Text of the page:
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I'm a graphic designer and will be graduated from school in 6 months. I would like to start developing my own game. I don't know any coding language but I'm familiar with the methods of it. When I play a game, I can understand the hole code in detail behind it theoretically.

My plan is to make a game as soon as posible and earn some cash for my coding training.. I believe I can make a simple, good looking, fun and unique game.

This may sound cheapy but I do believe in this project. So how can I earn money with it?

I have a game project written down and can create beta version of it with Game Maker in a month. But I think that wont make me earn money at all. GameMaker provides ios publishment with 199$. That I can afford but can I make money with it? Does GameMaker take percentage from your profit on ios sellings?

Can I make a beta version of this project on GameMaker and show it on Kickstarter so I can afford my future expenses like buying new laptop, attend coding classes and improve the project so people can play it on different operating systems?

Making games and earn my living with it is my dream. But turning dreams into real isn't free. If I can make roughly 45,000$ pledged for the project, in 2 years I can become self sufficient game developer and publish the game.

The project I'm talking about doesn't need physics, complex coding or anything like that. I dont think a good and addictive game have to be complicated. There are lots of financially succesfull games which are really can easy to create.

Anyway, I can design a game from scratch but can't code it entirely.. So please help me find a way for my dream. Any usefull advices will be appreciated.

My main questions are;

1. Is it possible to earn money with GameMaker if your game is good enough?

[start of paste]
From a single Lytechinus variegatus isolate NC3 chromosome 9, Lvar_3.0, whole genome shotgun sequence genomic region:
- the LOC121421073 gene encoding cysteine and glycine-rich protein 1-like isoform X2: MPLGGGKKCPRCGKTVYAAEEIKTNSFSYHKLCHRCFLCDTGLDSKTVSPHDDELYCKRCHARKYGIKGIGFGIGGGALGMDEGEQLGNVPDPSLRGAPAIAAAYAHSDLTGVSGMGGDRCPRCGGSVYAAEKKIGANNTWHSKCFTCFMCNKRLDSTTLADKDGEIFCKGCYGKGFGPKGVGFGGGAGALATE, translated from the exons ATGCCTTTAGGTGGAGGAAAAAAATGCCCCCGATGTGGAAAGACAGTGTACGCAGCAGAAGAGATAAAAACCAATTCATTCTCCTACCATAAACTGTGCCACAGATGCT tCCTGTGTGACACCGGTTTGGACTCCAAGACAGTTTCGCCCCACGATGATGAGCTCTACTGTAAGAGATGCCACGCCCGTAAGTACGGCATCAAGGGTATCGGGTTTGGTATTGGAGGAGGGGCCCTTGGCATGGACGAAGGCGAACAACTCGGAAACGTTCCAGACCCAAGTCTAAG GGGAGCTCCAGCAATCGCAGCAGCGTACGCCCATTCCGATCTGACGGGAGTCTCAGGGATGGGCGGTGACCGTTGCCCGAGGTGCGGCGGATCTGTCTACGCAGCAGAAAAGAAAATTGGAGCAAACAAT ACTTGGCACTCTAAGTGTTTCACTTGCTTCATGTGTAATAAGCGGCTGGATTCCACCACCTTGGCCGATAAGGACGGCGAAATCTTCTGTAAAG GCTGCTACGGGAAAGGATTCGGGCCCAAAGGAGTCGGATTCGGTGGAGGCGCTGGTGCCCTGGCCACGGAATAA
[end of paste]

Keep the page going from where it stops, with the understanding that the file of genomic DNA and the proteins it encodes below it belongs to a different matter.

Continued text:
2. Does GameMaker take percentage from your profit on ios sellings?

3. Is it ok to show your game made with gamemaker on kickstarter? Or will it look like deficient?

Thanks.

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closed as not constructive by Nathan Reed, Byte56, Nicol Bolas, Josh Petrie, michael.bartnett Apr 2 '13 at 4:17

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Good games come from great designs ( game mechanics and accessibility ). Money comes from the publishing platform you choose to pick ( which includes the platform your games are running on). You know, where people will be buying your games. I've seen enough "shitty" looking games on kickstarter that are getting funded. And It's mind boggling people actually donate such projects ( sorry for projecting here but just look at some of those games) . Don't wanna burst your bubble. But making games is NOT a one mans job unless you have the money and time for it. –  Sidar Apr 2 '13 at 1:37
    
There are game editors out there that don't require programming and use a drag and drop interface. Which is great. But ultimately you might run into limitations. And scripting or programming might be a necessity even if it's about simple stuff. Having some programming knowledge is only a win-win. But you don't necessarily have to know all the ins and outs. It's going to be very time consuming if you do everything on your own. Unless you become sufficient with the tools you're working with. ( which in the end will still require energy and time) –  Sidar Apr 2 '13 at 1:42
    
Thank you Sidar. I know that game editors have limitations but in this project I was talking about its not important. I know its time consuming and require energy. I've made some games before in gamemaker. I agree, there are lots of "shitty" looking games on kickstarter that are getting funded with incredible prices. Which makes me wonder about if those games can funded why wont mine? I know its not a one mans job but as a digital art worker, my freelance works is not a one mans job either but that doesnt stop me. I'm not saying its the same thing but if I can, I will. –  Pala Apr 2 '13 at 2:12